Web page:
Background: This study aimed to investigate the decline in quality of life (QOL) by examining changes in the employment status of workers who had completed medical treatment after an industrial accident. Methods: This study utilized the Panel Study of Worker’s Compensation Insurance cohort (published in October 2020) containing a sample survey of 3,294 occupationally injured workers who completed medical care in 2017. We divided this population into four groups according to changes in working status. A multivariate logistic regression model was utilized for evaluating QOL decline by adjusting for the basic characteristics and working environment at the time of accident. Subgroup analysis evaluated whether QOL decline differed according to disability grade and industry group. Results: The QOL decline in the “maintained employment,” “employed to unemployed,” “remained unemployed,” and “unemployed to employed” groups were 15.3%, 28.1%, 20.2%, and 11.9%, respectively. The “maintained employment” group provided a reference. As a result of adjusting for the socioeconomic status and working environment, the odds ratios (ORs) of QOL decline for the “employed to unemployed” group and the “remained unemployed” group were 2.13 (95% confidence interval [CI], 1.51–3.01) and 1.47 (95% CI, 1.13–1.90), respectively. The “unemployed to employed” group had a non-significant OR of 0.76 (95% CI, 0.54–1.07). Conclusions: This study revealed that continuous unemployment or unstable employment negatively affected industrially injured workers’ QOL. Policy researchers and relevant ministries should further develop and improve “return to work” programs that could maintain decent employment avenues within the workers’ compensation system.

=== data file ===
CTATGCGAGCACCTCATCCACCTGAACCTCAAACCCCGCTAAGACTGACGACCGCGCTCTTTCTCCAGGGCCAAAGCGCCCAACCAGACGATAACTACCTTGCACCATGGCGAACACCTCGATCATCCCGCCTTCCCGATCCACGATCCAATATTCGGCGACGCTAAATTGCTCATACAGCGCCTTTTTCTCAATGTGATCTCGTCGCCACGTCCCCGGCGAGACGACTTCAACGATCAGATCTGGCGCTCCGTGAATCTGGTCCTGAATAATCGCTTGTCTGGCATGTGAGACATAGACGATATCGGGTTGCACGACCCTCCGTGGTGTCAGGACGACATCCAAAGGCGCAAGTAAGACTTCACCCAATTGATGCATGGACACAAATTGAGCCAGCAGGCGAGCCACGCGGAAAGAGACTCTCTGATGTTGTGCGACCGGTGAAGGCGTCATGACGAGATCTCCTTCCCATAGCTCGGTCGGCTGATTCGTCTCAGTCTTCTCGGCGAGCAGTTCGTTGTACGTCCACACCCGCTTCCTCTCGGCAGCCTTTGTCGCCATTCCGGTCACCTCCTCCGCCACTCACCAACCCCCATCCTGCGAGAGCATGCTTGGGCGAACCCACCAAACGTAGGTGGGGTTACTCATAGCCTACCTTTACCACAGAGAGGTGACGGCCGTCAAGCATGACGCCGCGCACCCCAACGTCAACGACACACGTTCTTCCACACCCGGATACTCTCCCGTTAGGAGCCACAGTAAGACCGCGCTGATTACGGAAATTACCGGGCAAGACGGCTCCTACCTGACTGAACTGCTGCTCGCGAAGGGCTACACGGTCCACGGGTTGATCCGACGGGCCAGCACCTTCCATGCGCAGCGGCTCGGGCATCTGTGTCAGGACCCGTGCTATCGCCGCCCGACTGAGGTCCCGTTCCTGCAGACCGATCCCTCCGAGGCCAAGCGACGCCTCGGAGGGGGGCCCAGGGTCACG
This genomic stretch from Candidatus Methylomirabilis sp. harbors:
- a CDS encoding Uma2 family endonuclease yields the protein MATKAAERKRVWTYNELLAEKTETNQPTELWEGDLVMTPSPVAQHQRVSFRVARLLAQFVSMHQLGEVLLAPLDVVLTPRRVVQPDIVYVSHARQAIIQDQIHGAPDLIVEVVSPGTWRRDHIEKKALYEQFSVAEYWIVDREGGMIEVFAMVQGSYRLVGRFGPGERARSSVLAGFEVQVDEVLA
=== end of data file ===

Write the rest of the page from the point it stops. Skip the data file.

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Copyright © 2022 Korean Society of Occupational & Environmental Medicine This is an Open Access article distributed under the terms of the Creative Commons Attribution Non-Commercial License (https://creativecommons.org/licenses/by-nc/4.0/) which permits unrestricted non-commercial use, distribution, and reproduction in any medium, provided the original work is properly cited.
All Science Journal Classification (ASJC) codes
- Public Health, Environmental and Occupational Health